Finally a week’s holiday arrives at school, with parents’ evening bringing a long day at the end of a long week closing out an interminable half term.

Yet the busyness was actually a boon, and we seemed to end for the break all feeling a positivity at odds with the stresses of the preceding days. Time can seem to go quicker when it’s packed with tasks. On top of the inspection that took up three days, I had the good fortune to be able to participate in some Continuing Professional Development (CPD): two days of training on mental health and well-being issues facing children and young people, alongside intervention strategies.

The training provided some personal insights as well, with several useful reminders of processes, situations and responses from my past that seemed directly relevant now. It was a week in which I found myself having a fair few mirror conversations about drink, anxiety, motivation. Taking private moments to talk through feelings and frustrations, signs and symptoms.

Had a good word with myself today, the executive washroom summary of which is that I am feeling resolute.

Resolute in the face of a familiar triad of exhaustion, release, and relief, all of which had by the end of the day nudged forward an oasis mirage of a refreshing trio of beers. I was in the washroom taking a few minutes out from talking through exam grades and chances and personalised targets. I was thinking about beers. Beers that would probably have acted as a prelude to a continuance of drinking, lasting probably all weekend and – given the onset of half term – probably into the middle of the next week.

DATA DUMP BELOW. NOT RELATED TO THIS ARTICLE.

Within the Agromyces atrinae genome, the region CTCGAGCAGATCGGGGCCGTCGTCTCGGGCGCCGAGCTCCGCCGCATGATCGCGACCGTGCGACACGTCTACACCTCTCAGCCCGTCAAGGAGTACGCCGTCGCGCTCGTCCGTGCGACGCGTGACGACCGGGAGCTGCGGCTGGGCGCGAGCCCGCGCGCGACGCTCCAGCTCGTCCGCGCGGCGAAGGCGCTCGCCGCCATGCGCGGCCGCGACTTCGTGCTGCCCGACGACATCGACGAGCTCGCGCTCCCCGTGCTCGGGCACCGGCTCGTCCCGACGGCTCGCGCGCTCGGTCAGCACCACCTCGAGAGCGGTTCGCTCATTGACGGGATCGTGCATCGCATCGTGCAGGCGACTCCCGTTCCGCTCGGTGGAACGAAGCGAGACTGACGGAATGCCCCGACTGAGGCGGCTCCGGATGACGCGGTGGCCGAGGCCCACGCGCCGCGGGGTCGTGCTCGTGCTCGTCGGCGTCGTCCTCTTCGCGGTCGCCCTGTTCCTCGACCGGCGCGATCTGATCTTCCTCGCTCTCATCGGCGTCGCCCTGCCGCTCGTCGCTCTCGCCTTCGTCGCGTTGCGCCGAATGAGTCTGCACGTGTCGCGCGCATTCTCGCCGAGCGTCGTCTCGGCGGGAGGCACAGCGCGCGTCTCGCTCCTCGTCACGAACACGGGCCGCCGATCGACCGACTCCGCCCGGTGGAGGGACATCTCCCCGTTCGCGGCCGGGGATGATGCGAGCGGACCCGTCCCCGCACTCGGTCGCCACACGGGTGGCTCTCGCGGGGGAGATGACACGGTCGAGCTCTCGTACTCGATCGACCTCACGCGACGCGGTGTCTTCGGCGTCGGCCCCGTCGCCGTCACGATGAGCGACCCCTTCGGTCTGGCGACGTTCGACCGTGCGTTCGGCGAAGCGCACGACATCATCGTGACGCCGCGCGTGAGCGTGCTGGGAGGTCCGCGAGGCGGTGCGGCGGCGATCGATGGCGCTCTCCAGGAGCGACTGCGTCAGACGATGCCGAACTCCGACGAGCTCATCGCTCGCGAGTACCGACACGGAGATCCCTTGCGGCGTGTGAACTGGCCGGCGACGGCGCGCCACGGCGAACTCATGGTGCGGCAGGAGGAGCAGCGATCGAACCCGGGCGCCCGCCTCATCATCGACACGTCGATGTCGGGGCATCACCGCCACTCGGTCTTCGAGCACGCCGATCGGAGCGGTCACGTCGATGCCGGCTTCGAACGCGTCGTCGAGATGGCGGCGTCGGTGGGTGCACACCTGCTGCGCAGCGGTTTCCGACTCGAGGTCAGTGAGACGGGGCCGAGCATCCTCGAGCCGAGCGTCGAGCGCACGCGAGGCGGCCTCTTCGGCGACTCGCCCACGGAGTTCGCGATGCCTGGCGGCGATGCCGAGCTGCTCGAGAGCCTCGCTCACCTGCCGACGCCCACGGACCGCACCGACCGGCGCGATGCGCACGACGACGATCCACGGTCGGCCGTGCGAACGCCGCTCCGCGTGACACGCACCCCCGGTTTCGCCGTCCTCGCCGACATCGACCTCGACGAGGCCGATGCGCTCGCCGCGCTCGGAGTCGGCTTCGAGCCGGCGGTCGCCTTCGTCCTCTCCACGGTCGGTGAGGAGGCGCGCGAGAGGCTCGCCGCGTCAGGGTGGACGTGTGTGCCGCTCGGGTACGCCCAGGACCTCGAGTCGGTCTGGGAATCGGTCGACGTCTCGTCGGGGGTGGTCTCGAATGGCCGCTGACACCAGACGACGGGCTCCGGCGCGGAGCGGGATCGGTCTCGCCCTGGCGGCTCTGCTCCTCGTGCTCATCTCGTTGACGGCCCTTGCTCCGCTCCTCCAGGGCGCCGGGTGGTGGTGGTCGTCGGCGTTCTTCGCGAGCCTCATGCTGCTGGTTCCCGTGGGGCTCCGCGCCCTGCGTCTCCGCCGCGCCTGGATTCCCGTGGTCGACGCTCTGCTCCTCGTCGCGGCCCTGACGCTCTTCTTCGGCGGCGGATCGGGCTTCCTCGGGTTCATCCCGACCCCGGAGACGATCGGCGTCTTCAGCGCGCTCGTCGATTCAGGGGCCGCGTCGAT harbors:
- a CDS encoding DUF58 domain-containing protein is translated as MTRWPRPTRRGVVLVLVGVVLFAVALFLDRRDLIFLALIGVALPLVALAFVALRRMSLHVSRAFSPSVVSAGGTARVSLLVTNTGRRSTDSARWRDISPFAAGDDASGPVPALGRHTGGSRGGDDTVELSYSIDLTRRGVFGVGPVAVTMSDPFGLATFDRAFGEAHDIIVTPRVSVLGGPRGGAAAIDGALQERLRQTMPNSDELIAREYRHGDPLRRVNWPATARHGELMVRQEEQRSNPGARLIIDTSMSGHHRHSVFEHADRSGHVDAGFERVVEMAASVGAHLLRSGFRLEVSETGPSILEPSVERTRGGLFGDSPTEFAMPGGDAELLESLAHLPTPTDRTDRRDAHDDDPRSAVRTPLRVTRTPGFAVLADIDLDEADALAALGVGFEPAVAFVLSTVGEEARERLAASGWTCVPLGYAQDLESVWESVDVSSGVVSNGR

It would not have been hard partying but, if past practice is any guide, a determined slow chug from each mid-afternoon and on. For days. Each new day an accumulation reinforcing an old and tested pattern.

Dear reader, it is the pattern this set of writings is intended to chart! A pattern I have resolved to explore, trace out, colour in…

Reflecting on this resolution, the urge to give in, to allow myself that reward, to get home, kick back, have just a few and then applaud some kind of strength in so doing… was easier to overcome. Yes, I damn well amn’t, I thought, washing hands and inspecting my face. The beer bottles dissolved in the blast from the hand dryer.

Yet… I know the booze is just one of a number of factors here. Overcoming the sneery interior voice critiquing this positive affirmation as a tad self-congratulatory, a bit simplistic, was on this occasion a matter of pistol fingers and a silly face before leaving the washroom. But it was interesting to hear that tone make a slight return.

Pew-pew-pew!

Shit, they might have got away.

With some sort of family meal being a feature of Sundays, the presence of a bottle of some description to accompany the food on the table has always seemed to add a certain civilised something.

Depending on the season, or the point in the drinking calendar, it might be something as basic as a bottle of beer, or cider. Really, though, that kind of ‘sensible’ drinking does not happen.

If it’s been a “long weekend” (see Thursdays), then a couple of beers might be considered essential maintenance, coasting towards Monday off because work, but needing the smoothing off of the edges.

If an especially special occasion – this being any one of a rolling sequence of arbitrary  justifications – it’d be a couple of beers for starters, plus wine. Stopping off at the garage on the way home to get supplies, even after deciding not to. Perhaps because of that. The starters might for variety be any leftover gins, or the pre-mixed cans of G&T as mentioned in previous posts. Maybe cava if it’s someone’s birthday.